In a wide range of application fields (inverse problems, machine learning, computer vision, data analysis, networking, etc), very large scale optimization problems need to be solved. The goal of this talk is to provide a comprehensive view of a class of optimization algorithms which have been very successful in this areas over the last years: proximal splitting algorithms. These tools allow us to provide a unifying answer to a number of classical dilemma arising when solving optimization problems: constrained vs unconstrained approaches, smooth vs nonsmooth formulations, parallel vs sequential programming,... The presentation will be mainly focused on new developments in this area aiming at increasing the convergence speed of these algorithms and making them easily implementable on multicore or distributed computing architectures. We will see that the Majorization-Minimization principle is at the core of many recent advances. Illustrations of these methods on various reconstruction and restoration examples where massive datasets have to be processed will be provided.
Many machine learning and signal processing problems are traditionally cast as convex optimization problems. A common difficulty in solving these problems is the size of the data, where there are many observations ("large n") and each of these is large ("large p"). In this setting, online algorithms such as stochastic gradient descent which pass over the data only once, are usually preferred over batch algorithms, which require multiple passes over the data. Given n observations/iterations, the optimal convergence rates of these algorithms are O(1/sqrt(n)) for general convex functions and reaches O(1/n) for strongly-convex functions. In this talk, I will show how the smoothness of loss functions may be used to design novel algorithms with improved behavior, both in theory and practice: in the ideal infinite-data setting, an efficient novel Newton-based stochastic approximation algorithm leads to a convergence rate of O(1/n) without strong convexity assumptions, while in the practical finite-data setting, an appropriate combination of batch and online algorithms leads to unexpected behaviors, such as a linear convergence rate for strongly convex problems, with an iteration cost similar to stochastic gradient descent. (joint work with Nicolas Le Roux, Eric Moulines and Mark Schmidt)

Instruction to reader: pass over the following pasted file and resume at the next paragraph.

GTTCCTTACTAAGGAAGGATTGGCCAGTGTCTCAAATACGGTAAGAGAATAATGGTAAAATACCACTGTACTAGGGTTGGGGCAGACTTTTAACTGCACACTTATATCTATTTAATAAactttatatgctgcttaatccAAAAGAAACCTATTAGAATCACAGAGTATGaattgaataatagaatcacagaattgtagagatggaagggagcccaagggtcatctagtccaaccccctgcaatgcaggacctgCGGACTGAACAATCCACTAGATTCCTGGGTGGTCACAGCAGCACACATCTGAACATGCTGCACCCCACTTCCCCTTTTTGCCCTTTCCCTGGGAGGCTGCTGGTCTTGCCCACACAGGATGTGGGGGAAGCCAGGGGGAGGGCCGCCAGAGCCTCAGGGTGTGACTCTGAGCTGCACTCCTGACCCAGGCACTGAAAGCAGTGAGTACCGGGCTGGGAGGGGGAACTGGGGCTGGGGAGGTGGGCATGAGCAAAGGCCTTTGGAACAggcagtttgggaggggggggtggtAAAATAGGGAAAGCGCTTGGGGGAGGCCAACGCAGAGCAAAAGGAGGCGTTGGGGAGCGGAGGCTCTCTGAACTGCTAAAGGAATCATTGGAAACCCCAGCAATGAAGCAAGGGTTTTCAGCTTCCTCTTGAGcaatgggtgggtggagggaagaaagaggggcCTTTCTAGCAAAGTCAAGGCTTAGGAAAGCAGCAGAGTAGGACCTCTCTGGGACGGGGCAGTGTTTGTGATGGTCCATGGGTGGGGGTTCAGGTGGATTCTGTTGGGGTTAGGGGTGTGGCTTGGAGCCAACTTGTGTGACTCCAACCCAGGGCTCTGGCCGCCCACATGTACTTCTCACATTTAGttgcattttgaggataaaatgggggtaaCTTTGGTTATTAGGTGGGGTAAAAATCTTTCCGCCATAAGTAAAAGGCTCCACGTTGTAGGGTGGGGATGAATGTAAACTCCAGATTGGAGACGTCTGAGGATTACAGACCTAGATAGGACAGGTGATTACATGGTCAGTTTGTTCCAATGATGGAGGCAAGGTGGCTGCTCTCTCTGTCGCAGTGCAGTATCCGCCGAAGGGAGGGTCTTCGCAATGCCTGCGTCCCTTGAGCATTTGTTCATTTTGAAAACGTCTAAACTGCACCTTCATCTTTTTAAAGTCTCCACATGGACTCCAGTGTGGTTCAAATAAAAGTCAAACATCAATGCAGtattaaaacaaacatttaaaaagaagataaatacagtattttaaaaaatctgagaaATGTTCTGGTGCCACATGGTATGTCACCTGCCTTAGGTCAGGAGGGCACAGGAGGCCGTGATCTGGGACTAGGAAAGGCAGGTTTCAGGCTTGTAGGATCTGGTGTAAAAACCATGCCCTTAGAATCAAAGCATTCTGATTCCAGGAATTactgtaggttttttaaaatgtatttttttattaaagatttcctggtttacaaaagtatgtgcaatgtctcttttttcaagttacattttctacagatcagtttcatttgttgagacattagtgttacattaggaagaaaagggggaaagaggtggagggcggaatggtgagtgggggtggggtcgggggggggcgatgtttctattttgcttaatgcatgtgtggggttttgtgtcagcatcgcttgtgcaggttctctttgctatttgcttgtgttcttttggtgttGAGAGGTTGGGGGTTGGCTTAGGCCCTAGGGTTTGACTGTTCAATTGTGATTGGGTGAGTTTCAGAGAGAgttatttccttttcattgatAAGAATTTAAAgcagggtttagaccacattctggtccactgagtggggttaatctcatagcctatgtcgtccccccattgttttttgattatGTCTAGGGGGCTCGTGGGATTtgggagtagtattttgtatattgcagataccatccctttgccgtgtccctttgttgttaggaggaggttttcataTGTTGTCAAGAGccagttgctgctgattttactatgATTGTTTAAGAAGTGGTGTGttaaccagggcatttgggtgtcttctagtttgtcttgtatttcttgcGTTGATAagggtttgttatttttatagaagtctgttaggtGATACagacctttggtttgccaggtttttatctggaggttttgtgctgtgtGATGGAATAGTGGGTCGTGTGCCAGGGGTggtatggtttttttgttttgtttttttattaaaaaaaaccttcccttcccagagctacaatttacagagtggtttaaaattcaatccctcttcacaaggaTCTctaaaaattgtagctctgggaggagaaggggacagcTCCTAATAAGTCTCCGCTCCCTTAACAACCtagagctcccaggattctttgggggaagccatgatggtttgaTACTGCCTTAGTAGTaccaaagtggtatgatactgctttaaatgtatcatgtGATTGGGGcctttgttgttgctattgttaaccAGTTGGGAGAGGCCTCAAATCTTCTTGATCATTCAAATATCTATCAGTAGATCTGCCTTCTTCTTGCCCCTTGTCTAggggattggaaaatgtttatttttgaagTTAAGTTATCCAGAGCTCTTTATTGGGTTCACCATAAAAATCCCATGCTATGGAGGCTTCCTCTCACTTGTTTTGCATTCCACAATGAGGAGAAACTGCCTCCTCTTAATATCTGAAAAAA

We consider a network of N agents (computing units) having private objective functions and seeking to find a minimum of the aggregate objective. Instances of this problem arise e.g. in machine learning applications where massive data sets are distributed over a network and processed by distinct machines. The aim is to design iterative algorithms where, at a each iteration, an agent updates a local estimate of the minimizer based on the sole knowledge of its private function and the information received from its neighbors. After giving an overview of standard distributed optimization methods, we introduce a primal-dual algorithm derived from recent works by Vu and Condat. The algorithm leads itself to a distributed implementation. Next, we provide an asynchronous version of the algorithm relying on the idea of stochastic coordinate descent.
Laurent Najman, A3SI team, LIGM, ESIEE Paris.
Guillaume Obozinski, Imagine group, A3SI team, LIGM, Ecole des Ponts - ParisTech.
The laboratoire d'excellence Bézout focusses on the extremely active research areas at the interface between mathematics and computer science. It includes all the members of three laboratories of the PRES UPE:
These laboratories are located in Marne-La-Vallée and Créteil.